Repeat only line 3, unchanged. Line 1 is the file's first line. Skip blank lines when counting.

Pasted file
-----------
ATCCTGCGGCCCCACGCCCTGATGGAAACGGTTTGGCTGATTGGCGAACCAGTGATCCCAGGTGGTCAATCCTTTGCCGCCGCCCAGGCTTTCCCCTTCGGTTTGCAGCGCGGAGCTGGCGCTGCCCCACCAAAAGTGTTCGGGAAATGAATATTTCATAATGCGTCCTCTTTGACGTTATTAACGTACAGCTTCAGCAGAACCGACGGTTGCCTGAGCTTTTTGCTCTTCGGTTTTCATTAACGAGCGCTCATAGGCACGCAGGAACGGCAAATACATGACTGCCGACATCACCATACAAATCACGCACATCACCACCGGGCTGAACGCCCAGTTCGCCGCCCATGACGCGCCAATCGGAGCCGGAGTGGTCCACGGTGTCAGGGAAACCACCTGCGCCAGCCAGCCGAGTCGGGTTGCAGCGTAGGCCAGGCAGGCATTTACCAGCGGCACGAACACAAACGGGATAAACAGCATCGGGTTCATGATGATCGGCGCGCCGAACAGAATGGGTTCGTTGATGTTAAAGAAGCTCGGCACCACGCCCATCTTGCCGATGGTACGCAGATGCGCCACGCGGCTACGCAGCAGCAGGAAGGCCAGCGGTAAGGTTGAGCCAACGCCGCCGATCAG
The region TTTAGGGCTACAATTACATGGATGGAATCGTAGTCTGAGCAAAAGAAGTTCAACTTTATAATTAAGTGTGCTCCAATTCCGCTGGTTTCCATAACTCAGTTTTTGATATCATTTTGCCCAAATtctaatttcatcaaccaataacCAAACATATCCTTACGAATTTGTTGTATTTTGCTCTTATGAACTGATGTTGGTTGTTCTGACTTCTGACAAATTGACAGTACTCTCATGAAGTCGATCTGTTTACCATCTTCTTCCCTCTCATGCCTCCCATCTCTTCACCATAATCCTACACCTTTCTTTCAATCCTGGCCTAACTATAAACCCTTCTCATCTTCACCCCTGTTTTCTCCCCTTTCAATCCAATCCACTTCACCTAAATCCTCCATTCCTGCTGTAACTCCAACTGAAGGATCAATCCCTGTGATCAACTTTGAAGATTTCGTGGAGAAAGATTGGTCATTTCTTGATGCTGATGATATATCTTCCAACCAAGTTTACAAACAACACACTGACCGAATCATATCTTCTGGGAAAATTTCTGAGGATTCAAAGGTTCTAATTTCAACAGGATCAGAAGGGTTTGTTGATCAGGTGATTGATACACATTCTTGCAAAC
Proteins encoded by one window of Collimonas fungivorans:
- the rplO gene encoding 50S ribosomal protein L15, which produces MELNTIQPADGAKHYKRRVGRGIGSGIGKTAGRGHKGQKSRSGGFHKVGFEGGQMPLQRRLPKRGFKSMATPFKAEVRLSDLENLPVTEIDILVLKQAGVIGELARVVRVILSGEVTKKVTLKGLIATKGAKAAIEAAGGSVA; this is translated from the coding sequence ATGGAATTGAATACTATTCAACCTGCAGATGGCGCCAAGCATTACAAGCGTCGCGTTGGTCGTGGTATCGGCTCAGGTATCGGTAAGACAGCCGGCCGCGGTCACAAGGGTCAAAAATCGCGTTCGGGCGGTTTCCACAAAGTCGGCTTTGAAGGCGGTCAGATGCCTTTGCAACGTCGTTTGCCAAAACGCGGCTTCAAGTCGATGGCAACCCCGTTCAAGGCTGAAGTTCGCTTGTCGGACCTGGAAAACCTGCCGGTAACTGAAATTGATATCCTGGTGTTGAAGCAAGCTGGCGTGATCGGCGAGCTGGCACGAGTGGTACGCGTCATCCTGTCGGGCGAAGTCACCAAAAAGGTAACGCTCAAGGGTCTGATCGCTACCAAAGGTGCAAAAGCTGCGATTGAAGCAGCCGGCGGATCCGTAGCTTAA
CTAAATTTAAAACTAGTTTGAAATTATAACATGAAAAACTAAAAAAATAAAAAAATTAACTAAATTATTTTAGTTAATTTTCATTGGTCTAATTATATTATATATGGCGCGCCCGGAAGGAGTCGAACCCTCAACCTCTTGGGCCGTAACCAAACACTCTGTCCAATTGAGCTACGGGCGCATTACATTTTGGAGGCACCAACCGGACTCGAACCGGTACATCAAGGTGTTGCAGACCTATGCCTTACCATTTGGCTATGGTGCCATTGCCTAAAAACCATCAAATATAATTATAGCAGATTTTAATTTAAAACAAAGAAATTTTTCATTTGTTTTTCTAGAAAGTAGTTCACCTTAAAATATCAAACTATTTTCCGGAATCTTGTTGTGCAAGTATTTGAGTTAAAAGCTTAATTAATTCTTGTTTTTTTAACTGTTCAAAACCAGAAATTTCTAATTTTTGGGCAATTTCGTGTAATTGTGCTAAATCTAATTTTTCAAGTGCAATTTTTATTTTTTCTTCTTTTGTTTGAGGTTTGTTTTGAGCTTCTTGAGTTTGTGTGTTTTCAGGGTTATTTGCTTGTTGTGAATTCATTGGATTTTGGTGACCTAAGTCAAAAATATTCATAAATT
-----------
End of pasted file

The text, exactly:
Proteins encoded by one window of Collimonas fungivorans: